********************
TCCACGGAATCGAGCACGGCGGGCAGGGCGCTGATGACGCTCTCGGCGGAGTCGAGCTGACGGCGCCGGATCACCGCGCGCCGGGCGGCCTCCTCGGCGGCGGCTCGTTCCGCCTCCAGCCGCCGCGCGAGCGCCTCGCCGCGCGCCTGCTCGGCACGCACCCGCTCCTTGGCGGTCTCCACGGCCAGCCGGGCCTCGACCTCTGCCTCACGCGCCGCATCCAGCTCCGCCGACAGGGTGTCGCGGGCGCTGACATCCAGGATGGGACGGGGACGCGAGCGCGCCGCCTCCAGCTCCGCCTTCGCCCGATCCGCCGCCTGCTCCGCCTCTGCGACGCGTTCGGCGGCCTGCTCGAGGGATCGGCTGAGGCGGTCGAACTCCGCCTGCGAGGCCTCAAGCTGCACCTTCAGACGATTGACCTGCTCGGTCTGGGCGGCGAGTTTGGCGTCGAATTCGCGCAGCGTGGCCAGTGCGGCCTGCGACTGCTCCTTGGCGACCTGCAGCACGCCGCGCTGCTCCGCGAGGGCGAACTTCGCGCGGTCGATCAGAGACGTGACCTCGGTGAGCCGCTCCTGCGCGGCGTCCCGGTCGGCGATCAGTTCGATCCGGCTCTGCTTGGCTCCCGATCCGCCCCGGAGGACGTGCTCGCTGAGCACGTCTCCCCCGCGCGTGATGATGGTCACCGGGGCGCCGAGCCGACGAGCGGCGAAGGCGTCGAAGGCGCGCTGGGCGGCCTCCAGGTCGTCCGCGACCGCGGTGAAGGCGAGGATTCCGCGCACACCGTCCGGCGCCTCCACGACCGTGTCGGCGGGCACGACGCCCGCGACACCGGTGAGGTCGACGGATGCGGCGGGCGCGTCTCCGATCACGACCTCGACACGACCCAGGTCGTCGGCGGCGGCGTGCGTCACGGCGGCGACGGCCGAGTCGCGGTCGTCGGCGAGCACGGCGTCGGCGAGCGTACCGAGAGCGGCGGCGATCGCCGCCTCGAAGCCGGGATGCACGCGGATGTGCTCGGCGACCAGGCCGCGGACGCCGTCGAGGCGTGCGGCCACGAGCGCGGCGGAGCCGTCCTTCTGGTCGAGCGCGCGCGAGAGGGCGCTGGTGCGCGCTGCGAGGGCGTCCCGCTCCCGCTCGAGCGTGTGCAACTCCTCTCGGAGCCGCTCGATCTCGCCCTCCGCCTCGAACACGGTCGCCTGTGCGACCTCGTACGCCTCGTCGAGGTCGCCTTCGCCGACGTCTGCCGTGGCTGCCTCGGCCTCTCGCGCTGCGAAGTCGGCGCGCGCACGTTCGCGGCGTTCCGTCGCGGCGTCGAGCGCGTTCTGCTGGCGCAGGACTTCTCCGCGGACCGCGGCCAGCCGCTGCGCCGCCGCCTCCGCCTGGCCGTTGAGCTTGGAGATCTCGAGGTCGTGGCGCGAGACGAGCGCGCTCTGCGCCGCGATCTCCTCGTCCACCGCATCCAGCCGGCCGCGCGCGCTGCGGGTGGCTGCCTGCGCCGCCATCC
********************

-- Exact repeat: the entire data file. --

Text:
TCCACGGAATCGAGCACGGCGGGCAGGGCGCTGATGACGCTCTCGGCGGAGTCGAGCTGACGGCGCCGGATCACCGCGCGCCGGGCGGCCTCCTCGGCGGCGGCTCGTTCCGCCTCCAGCCGCCGCGCGAGCGCCTCGCCGCGCGCCTGCTCGGCACGCACCCGCTCCTTGGCGGTCTCCACGGCCAGCCGGGCCTCGACCTCTGCCTCACGCGCCGCATCCAGCTCCGCCGACAGGGTGTCGCGGGCGCTGACATCCAGGATGGGACGGGGACGCGAGCGCGCCGCCTCCAGCTCCGCCTTCGCCCGATCCGCCGCCTGCTCCGCCTCTGCGACGCGTTCGGCGGCCTGCTCGAGGGATCGGCTGAGGCGGTCGAACTCCGCCTGCGAGGCCTCAAGCTGCACCTTCAGACGATTGACCTGCTCGGTCTGGGCGGCGAGTTTGGCGTCGAATTCGCGCAGCGTGGCCAGTGCGGCCTGCGACTGCTCCTTGGCGACCTGCAGCACGCCGCGCTGCTCCGCGAGGGCGAACTTCGCGCGGTCGATCAGAGACGTGACCTCGGTGAGCCGCTCCTGCGCGGCGTCCCGGTCGGCGATCAGTTCGATCCGGCTCTGCTTGGCTCCCGATCCGCCCCGGAGGACGTGCTCGCTGAGCACGTCTCCCCCGCGCGTGATGATGGTCACCGGGGCGCCGAGCCGACGAGCGGCGAAGGCGTCGAAGGCGCGCTGGGCGGCCTCCAGGTCGTCCGCGACCGCGGTGAAGGCGAGGATTCCGCGCACACCGTCCGGCGCCTCCACGACCGTGTCGGCGGGCACGACGCCCGCGACACCGGTGAGGTCGACGGATGCGGCGGGCGCGTCTCCGATCACGACCTCGACACGACCCAGGTCGTCGGCGGCGGCGTGCGTCACGGCGGCGACGGCCGAGTCGCGGTCGTCGGCGAGCACGGCGTCGGCGAGCGTACCGAGAGCGGCGGCGATCGCCGCCTCGAAGCCGGGATGCACGCGGATGTGCTCGGCGACCAGGCCGCGGACGCCGTCGAGGCGTGCGGCCACGAGCGCGGCGGAGCCGTCCTTCTGGTCGAGCGCGCGCGAGAGGGCGCTGGTGCGCGCTGCGAGGGCGTCCCGCTCCCGCTCGAGCGTGTGCAACTCCTCTCGGAGCCGCTCGATCTCGCCCTCCGCCTCGAACACGGTCGCCTGTGCGACCTCGTACGCCTCGTCGAGGTCGCCTTCGCCGACGTCTGCCGTGGCTGCCTCGGCCTCTCGCGCTGCGAAGTCGGCGCGCGCACGTTCGCGGCGTTCCGTCGCGGCGTCGAGCGCGTTCTGCTGGCGCAGGACTTCTCCGCGGACCGCGGCCAGCCGCTGCGCCGCCGCCTCCGCCTGGCCGTTGAGCTTGGAGATCTCGAGGTCGTGGCGCGAGACGAGCGCGCTCTGCGCCGCGATCTCCTCGTCCACCGCATCCAGCCGGCCGCGCGCGCTGCGGGTGGCTGCCTGCGCCGCCATCC